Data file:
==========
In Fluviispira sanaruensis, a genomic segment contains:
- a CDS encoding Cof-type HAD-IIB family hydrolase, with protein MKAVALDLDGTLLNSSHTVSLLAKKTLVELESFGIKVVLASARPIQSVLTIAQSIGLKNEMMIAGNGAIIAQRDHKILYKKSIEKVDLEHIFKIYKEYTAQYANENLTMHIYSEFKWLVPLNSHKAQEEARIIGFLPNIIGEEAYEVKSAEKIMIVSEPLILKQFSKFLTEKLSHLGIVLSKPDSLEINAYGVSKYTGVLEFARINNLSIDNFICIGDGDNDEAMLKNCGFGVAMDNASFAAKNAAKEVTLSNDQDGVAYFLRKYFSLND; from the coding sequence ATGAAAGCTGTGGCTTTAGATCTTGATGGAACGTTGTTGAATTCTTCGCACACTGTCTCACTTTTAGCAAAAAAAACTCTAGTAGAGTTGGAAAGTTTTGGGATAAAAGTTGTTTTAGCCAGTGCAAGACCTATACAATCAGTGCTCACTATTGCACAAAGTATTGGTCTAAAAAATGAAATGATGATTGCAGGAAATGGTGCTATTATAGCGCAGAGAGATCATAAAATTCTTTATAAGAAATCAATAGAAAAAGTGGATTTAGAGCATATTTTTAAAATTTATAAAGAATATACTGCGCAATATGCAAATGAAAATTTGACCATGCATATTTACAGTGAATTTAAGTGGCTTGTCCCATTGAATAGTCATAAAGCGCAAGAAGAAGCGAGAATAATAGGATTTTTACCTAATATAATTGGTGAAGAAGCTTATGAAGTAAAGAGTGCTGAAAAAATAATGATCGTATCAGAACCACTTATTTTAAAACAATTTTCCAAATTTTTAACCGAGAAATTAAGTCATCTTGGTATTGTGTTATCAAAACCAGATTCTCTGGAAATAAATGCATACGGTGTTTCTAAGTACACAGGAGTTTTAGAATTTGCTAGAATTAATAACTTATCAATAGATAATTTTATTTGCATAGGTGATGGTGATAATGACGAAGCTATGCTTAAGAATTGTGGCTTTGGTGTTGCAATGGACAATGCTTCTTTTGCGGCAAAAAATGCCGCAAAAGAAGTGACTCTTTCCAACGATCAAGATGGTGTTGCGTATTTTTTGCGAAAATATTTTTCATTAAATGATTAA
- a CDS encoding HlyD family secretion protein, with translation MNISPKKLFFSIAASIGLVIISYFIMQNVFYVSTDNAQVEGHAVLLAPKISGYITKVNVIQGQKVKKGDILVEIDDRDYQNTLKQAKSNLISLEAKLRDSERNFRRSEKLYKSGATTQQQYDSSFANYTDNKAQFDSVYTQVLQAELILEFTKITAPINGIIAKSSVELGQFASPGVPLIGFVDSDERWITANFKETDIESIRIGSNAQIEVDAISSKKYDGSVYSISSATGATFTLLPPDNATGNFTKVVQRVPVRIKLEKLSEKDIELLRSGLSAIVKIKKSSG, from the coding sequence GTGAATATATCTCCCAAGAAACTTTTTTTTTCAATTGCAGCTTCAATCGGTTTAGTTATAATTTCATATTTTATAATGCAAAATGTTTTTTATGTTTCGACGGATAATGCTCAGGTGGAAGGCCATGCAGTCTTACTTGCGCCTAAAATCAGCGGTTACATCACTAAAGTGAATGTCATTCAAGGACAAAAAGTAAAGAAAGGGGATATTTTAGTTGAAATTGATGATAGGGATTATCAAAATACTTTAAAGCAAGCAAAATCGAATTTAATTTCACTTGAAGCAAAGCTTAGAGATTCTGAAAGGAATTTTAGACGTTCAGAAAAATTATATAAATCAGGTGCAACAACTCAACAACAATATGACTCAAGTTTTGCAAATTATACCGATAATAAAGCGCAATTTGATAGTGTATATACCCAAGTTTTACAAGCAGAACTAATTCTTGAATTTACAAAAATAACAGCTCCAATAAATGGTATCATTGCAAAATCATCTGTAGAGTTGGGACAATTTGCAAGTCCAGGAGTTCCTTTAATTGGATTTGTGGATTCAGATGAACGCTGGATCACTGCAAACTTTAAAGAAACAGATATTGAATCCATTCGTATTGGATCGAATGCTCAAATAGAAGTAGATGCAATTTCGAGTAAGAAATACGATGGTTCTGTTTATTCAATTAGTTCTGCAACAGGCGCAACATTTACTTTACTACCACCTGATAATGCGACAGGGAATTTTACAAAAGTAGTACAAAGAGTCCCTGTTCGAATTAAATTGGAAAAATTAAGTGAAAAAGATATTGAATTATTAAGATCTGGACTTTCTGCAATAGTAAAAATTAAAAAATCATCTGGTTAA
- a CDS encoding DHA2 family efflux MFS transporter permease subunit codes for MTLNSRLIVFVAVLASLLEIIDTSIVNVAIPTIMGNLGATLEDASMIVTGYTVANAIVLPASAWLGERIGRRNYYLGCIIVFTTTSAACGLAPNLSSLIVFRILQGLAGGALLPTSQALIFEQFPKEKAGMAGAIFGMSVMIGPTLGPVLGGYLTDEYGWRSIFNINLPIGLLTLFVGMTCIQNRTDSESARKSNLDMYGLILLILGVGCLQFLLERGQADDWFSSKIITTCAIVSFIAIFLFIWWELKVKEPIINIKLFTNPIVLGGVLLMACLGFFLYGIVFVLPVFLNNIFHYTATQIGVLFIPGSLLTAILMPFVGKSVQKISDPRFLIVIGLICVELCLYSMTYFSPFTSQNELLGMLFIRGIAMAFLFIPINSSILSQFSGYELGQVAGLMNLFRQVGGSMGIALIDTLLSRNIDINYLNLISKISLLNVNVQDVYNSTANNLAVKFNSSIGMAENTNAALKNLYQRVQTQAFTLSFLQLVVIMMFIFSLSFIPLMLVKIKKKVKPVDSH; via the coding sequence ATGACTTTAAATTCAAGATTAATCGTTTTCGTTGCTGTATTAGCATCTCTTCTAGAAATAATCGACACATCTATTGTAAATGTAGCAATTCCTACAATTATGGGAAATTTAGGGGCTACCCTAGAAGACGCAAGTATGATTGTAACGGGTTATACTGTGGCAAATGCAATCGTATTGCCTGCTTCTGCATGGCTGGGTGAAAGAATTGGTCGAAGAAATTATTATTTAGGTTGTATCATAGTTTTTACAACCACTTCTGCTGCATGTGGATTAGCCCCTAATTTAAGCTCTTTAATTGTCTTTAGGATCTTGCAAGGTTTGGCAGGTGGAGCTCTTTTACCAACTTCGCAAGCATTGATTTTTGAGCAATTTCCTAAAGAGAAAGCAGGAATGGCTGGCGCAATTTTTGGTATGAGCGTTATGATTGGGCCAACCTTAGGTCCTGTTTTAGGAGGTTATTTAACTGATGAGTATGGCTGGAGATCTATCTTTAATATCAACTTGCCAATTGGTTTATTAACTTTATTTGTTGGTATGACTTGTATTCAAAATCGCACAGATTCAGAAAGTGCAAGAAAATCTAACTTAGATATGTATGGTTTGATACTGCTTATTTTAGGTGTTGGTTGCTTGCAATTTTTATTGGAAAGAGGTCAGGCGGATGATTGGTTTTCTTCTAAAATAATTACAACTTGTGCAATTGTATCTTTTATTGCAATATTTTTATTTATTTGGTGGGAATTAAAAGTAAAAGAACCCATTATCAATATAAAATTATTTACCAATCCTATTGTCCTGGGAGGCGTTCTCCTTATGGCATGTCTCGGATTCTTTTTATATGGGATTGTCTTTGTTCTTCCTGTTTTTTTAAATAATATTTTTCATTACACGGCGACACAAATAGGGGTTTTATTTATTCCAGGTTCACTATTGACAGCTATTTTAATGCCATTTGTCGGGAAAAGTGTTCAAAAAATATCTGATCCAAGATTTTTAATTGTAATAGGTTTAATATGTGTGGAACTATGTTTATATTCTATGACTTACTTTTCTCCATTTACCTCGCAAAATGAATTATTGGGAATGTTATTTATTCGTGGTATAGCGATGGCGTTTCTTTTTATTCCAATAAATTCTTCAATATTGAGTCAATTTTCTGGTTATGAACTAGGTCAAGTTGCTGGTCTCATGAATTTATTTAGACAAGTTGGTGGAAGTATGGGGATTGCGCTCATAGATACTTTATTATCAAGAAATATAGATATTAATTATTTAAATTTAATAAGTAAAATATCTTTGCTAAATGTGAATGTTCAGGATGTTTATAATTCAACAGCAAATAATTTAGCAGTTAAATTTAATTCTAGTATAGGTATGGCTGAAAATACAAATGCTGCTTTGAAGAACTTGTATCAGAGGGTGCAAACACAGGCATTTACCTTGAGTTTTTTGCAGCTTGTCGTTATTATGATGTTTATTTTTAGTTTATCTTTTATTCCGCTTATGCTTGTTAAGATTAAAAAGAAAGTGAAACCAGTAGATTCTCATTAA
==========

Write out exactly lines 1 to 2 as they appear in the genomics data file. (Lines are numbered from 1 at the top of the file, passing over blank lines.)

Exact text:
In Fluviispira sanaruensis, a genomic segment contains:
- a CDS encoding Cof-type HAD-IIB family hydrolase, with protein MKAVALDLDGTLLNSSHTVSLLAKKTLVELESFGIKVVLASARPIQSVLTIAQSIGLKNEMMIAGNGAIIAQRDHKILYKKSIEKVDLEHIFKIYKEYTAQYANENLTMHIYSEFKWLVPLNSHKAQEEARIIGFLPNIIGEEAYEVKSAEKIMIVSEPLILKQFSKFLTEKLSHLGIVLSKPDSLEINAYGVSKYTGVLEFARINNLSIDNFICIGDGDNDEAMLKNCGFGVAMDNASFAAKNAAKEVTLSNDQDGVAYFLRKYFSLND; from the coding sequence ATGAAAGCTGTGGCTTTAGATCTTGATGGAACGTTGTTGAATTCTTCGCACACTGTCTCACTTTTAGCAAAAAAAACTCTAGTAGAGTTGGAAAGTTTTGGGATAAAAGTTGTTTTAGCCAGTGCAAGACCTATACAATCAGTGCTCACTATTGCACAAAGTATTGGTCTAAAAAATGAAATGATGATTGCAGGAAATGGTGCTATTATAGCGCAGAGAGATCATAAAATTCTTTATAAGAAATCAATAGAAAAAGTGGATTTAGAGCATATTTTTAAAATTTATAAAGAATATACTGCGCAATATGCAAATGAAAATTTGACCATGCATATTTACAGTGAATTTAAGTGGCTTGTCCCATTGAATAGTCATAAAGCGCAAGAAGAAGCGAGAATAATAGGATTTTTACCTAATATAATTGGTGAAGAAGCTTATGAAGTAAAGAGTGCTGAAAAAATAATGATCGTATCAGAACCACTTATTTTAAAACAATTTTCCAAATTTTTAACCGAGAAATTAAGTCATCTTGGTATTGTGTTATCAAAACCAGATTCTCTGGAAATAAATGCATACGGTGTTTCTAAGTACACAGGAGTTTTAGAATTTGCTAGAATTAATAACTTATCAATAGATAATTTTATTTGCATAGGTGATGGTGATAATGACGAAGCTATGCTTAAGAATTGTGGCTTTGGTGTTGCAATGGACAATGCTTCTTTTGCGGCAAAAAATGCCGCAAAAGAAGTGACTCTTTCCAACGATCAAGATGGTGTTGCGTATTTTTTGCGAAAATATTTTTCATTAAATGATTAA